Law Office of Joel C. Renk
3890 11th Street, Suite 220
Riverside, CA 92501
Hours: M-F: 8:00 a.m. to 7:00 p.m.
Weekends: 8:00 a.m. to 5:00 p .m.
Criminal Defense Attorney
25 YEARS OF TRIAL EXPERIENCE REPRESENTING ONE SIDE - THE DEFENSE!
*All Felonies and Misdemeanors
*Post conviction relief
*Over 100 Jury Trials
*Over 20 Murder Trials
*Represented 1000s of Clients
*History of excellent results
Just a few of Mr. Renk's results:
*2013 murder - NOT GUILTY
*2022 conspiracy to commit murder - NOT GUILTY
*2009 murder - NOT GUILTY
*2010 murder - DISMISSED
*2012 attempted murder - NOT GUILTY
*2022 attempted murder - NOT GUILTY
*2017 attempted murder - NOT GUILTY
[Future results may vary]
OVERVIEW OF THEFT CRIMES IN CALIFORNIA
Theft is one of the most common criminal offenses in California and it comes in many forms.
Penal Code 484 PC, is the statute that makes it a crime to take someone else’s property, a crime generally called “theft.”
Petty theft, or the theft of property worth $950 or less, or grand theft for property exceeding $950. However, not all theft offenses fall under these classifications. Theft may be charged under many criminal statutes Under California Penal Code 488 PC, petty theft is unlawfully taking property worth $950 or less
Penal Code 487 PC classifies grand theft as unlawfully taking someone else’s property that is valued at more than $950. Grand theft is a “wobbler” that may be charged as a misdemeanor or felony.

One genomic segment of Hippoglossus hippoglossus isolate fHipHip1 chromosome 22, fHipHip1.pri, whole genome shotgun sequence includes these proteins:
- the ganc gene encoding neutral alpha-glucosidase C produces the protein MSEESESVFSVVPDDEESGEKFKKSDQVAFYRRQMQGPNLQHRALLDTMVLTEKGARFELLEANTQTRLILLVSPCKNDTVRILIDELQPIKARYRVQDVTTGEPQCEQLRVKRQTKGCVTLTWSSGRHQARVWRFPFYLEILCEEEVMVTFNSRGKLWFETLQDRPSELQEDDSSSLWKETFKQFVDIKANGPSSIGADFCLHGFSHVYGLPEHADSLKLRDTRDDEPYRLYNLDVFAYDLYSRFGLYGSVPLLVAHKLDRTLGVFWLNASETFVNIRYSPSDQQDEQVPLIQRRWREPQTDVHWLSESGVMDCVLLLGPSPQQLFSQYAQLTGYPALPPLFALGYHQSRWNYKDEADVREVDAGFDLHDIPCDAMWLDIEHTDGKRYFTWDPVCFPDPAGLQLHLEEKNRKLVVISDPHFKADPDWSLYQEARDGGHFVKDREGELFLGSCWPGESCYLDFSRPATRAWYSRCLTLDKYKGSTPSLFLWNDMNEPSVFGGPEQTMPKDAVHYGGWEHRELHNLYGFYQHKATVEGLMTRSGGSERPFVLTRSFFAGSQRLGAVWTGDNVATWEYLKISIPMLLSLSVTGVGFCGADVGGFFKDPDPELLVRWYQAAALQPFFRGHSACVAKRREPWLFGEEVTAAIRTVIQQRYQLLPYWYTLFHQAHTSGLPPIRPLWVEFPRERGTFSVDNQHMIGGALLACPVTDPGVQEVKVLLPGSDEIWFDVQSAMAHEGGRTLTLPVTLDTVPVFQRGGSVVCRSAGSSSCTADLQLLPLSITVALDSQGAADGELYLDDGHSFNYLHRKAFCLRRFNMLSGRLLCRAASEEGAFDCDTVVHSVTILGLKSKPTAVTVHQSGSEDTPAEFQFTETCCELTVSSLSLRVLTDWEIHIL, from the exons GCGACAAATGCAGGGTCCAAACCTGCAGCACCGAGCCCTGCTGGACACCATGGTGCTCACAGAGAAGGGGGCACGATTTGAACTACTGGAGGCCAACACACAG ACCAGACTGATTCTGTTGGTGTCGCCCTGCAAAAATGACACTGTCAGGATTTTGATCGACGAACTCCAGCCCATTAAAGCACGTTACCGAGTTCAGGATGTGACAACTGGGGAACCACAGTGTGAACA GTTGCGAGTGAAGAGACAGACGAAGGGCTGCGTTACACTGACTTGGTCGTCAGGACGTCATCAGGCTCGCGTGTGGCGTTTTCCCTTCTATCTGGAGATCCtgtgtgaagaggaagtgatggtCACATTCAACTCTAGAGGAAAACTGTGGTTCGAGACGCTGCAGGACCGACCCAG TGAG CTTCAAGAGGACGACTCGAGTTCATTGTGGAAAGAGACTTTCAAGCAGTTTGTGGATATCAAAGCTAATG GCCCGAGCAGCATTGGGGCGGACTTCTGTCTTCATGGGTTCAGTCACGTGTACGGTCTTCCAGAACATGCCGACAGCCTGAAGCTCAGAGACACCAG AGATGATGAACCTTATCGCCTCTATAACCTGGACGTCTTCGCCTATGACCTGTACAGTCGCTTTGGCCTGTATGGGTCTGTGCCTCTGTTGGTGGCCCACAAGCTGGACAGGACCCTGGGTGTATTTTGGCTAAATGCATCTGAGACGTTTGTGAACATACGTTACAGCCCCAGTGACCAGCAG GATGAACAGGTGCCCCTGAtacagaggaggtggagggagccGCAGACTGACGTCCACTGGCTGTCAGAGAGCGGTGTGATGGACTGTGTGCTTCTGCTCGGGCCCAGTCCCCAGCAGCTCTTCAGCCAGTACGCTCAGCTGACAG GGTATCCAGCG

Grand theft can be a confusing offense in California, especially since the passage of Proposition 47. Previously, certain types of theft such as grand theft auto and firearm theft were automatically “grand theft” felonies regardless of the value of the property. Under Prop 47, you can only be charged with a misdemeanor if the value of the property is under $950
Burglary is a serious offense under California Penal Code 459 PC. Burglary is defined as entering a commercial or residential building with the intent to commit a theft or felony. Simply entering the building with intent is enough to commit burglary even if the theft or felony is not completed.
There are two degrees of burglary:
First-degree burglary is burglary of a residence
Second-degree burglary is burglary of a commercial property or other structure
First-degree burglary is always a felony. Second-degree burglary is a “wobbler” and may be a misdemeanor or felony.